Pop culture lovers and children of all ages showed up in record numbers for the Fifth Annual Blount County Public Library Mini-Con.
“This has been our biggest event thus far,” Youth Services Manager Jennifer Spirko said. “Over 1,000 people attended Mini-Con this year. We knew it was going to rain throughout the day. I wonder if the weather helped us attract a larger crowd? Maybe people that would normally spend a summer Saturday doing things outside decided to stay dry by going inside the library for Mini-Con.”
Originally, tents were going to be set up outside for balloons and face painting. “We moved everything inside because we were worried about possible thunderstorms,” Spirko said. “We have moved some things around in our main gallery; the periodicals and newspapers are not there anymore. That allowed us with more flexibility with space. Vendors had more room and everybody didn’t feel like they were (squeezed in).”
Events added this year included a presentation by true crime production company Jupiter Entertainment and labs for children. The labs gave individuals the opportunity to make items such as wizard wands/costume swords, and workshop with sonic screwdrivers.
“Children seemed to love it,” Spirko said. “I think there were some adults that did more than help the kids with projects such as magic wand making. It all turned out well, and we will offer (more) workshops in the future.”
Returning Mini-Con guests included The Knoxville Academy of the Blade, The Smoky Mountain Ghostbusters, the band known as the Spooky-Ooos, and comic book writers Neil and Robyn McCammon.
The McCammons are married and hail from Maryville. Their horror-genre comic book “Don’t Fear Dawn” is on its eighth issue. “We will have over 300 pages combined by the next issue,” Robyn McCammon said. “The comic is mature, gory and sexy, with a bit of literary substance.”
This marks their second year at Mini-Con hosting a panel.
“Last year we did a concept-to-comic panel, and this time we discussed finding a publisher for your comic book,” Robyn McCammon said. “The top four picks are Image, Fantagraphics, Dark Horse and Top Shelf Productions. We went over the process of research, building proposals and tone. You look at all of these things when trying to pick the perfect publisher for your project.”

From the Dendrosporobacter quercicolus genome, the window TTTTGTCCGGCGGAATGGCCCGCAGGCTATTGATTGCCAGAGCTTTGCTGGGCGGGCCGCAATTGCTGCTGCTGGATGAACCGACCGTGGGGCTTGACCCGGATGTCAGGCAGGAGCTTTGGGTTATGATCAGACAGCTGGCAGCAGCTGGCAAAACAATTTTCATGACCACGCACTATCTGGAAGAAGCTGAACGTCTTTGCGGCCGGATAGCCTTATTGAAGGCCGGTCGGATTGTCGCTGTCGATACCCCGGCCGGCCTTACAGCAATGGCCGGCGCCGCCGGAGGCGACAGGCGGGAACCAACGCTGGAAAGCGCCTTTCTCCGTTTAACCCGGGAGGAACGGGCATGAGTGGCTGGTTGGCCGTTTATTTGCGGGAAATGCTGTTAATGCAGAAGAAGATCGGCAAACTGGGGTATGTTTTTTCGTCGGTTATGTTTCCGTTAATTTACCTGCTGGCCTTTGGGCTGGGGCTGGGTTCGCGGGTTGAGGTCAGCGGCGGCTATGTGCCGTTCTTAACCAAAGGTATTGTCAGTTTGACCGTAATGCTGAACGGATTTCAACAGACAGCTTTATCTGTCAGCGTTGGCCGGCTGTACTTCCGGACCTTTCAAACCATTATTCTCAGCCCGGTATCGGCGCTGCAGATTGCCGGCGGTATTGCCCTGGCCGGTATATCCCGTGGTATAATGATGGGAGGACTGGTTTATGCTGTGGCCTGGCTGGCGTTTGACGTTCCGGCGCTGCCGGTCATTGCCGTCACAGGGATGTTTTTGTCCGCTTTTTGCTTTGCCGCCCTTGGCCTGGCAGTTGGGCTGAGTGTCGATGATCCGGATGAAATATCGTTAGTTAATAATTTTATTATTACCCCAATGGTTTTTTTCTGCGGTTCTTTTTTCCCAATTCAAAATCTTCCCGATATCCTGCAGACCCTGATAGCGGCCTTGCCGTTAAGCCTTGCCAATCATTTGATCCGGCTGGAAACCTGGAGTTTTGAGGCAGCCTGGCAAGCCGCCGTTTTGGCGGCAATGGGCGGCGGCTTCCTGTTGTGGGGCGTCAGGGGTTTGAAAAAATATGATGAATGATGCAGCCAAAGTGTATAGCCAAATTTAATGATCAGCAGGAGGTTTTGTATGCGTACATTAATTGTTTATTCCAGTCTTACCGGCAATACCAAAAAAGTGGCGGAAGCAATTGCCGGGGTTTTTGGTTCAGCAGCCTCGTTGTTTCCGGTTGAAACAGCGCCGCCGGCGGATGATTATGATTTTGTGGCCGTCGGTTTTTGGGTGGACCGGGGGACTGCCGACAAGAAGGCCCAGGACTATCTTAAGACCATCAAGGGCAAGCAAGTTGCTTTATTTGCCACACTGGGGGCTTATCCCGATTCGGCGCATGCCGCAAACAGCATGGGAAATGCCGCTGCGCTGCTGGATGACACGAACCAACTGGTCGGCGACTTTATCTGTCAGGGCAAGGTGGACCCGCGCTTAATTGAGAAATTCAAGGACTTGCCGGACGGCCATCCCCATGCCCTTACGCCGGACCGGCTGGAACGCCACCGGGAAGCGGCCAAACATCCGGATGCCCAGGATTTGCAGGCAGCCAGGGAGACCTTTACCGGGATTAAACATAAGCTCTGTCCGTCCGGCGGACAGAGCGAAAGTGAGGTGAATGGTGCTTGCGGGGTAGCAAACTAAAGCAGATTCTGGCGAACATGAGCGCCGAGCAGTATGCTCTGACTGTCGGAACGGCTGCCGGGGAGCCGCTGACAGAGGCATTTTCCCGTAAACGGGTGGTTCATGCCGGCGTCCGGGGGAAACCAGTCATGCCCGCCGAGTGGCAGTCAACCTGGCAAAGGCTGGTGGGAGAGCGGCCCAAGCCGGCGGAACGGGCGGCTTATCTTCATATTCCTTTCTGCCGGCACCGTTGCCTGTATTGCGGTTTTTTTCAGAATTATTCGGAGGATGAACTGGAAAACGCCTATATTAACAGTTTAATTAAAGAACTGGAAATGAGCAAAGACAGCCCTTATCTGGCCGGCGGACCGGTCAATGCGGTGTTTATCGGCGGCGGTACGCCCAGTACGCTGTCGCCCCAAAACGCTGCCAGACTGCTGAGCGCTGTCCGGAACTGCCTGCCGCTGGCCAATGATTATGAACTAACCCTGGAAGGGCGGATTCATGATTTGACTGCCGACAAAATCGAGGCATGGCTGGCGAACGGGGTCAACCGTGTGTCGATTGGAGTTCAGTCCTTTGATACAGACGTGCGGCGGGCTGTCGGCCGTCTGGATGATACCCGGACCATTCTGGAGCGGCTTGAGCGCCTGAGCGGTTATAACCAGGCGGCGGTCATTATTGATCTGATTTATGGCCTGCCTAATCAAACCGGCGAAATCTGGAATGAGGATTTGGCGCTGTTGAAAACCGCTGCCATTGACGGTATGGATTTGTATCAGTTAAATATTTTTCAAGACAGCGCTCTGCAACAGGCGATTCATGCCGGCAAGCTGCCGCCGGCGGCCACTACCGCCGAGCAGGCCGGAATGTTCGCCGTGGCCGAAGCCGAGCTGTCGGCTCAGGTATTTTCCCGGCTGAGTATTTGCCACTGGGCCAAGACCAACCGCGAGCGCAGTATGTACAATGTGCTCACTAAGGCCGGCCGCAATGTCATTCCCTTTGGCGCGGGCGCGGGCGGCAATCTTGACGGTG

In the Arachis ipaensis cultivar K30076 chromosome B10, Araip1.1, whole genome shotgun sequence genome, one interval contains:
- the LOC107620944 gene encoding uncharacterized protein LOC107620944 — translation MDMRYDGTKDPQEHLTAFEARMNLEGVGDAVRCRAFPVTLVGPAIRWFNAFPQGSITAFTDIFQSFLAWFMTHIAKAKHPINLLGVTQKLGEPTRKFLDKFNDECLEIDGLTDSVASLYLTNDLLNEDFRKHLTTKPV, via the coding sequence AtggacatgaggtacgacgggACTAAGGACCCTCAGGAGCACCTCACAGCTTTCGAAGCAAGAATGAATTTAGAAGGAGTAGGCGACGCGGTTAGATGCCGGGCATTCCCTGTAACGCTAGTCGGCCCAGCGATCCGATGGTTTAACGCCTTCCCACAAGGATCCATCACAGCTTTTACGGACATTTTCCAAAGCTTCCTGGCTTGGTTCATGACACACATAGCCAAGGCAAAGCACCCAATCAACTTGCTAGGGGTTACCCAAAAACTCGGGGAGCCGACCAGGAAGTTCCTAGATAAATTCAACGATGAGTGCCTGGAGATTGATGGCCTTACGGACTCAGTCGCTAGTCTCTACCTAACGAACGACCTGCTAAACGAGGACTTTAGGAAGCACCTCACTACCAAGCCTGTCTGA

Vendors are a big part of Mini-Con. Pop culture devotees can buy a piece of their favorite franchises, ranging from superheroes to anime. Vendor Doug Atkins has been a dealer at conventions for five years. He mainly sells throw pillows and travel pillows with images of popular genre characters.
“Star Wars, Star Trek, Marvel and DC pillows are items we try to have consistently in stock,” Atkins said. “Those are the ‘for sure’ pillows everybody asks for. We can’t keep anything in stock related to Transformers, Dr. Who, Wonder Woman, Spider-Man or the Avengers. They are so popular that they fly off the shelves.”
Representatives from ZombieFest, held every October in Oneida, also promoted their show at Mini-Con.
“ZombieFest is for charity, and we have been growing over the last three years,” ZombieFest promoter Moe Mullis said. “This show (Mini-Con) and the library in Maryville are impressive. We had a lot of foot-traffic and have been able to get the word out. Several people at Mini-Con have said they will attend ZombieFest this year.”
One of the primary events at Mini-Con is the costume contest. “People surprise me with the costumes they make,” Spriko said. “Some of them really take your breath away.”
The costume contest was divided into four categories; best overall, adult, teen and children. Aldina Jenkins, 9, won the best overall award for her steampunk explorer costume. Winning the children’s bracket was Zee Carnes, 9, with her character The Ink Blot. Sisters Holland Bowman and Brienne Bowman, both 10, won as Harley Quinn. The duo also won the Best Next Great Hero Creation Contest. Lilianna Bacheller obtained third with her costume of Pretty Power Princess.
The participant known only as Nic, 25, won the adult division as Android 18 from “Dragonball Z.” Zeke Scott, 24, placed second as Therion from “Octopath Traveller.” Bethany Miller, 29, took third as Atem from the “Yu-Gi-Oh!” series. First place in the teen category went to Sofia Griggs, 14, as Loki of Asgard from Marvel Comics. Rachel Nichols,16, took second for her rendition of Beatrix from “Slime Ranchers.” Mallorie O’Neal, 14, placed third as Tord/Red Leader from “Eddsworld.”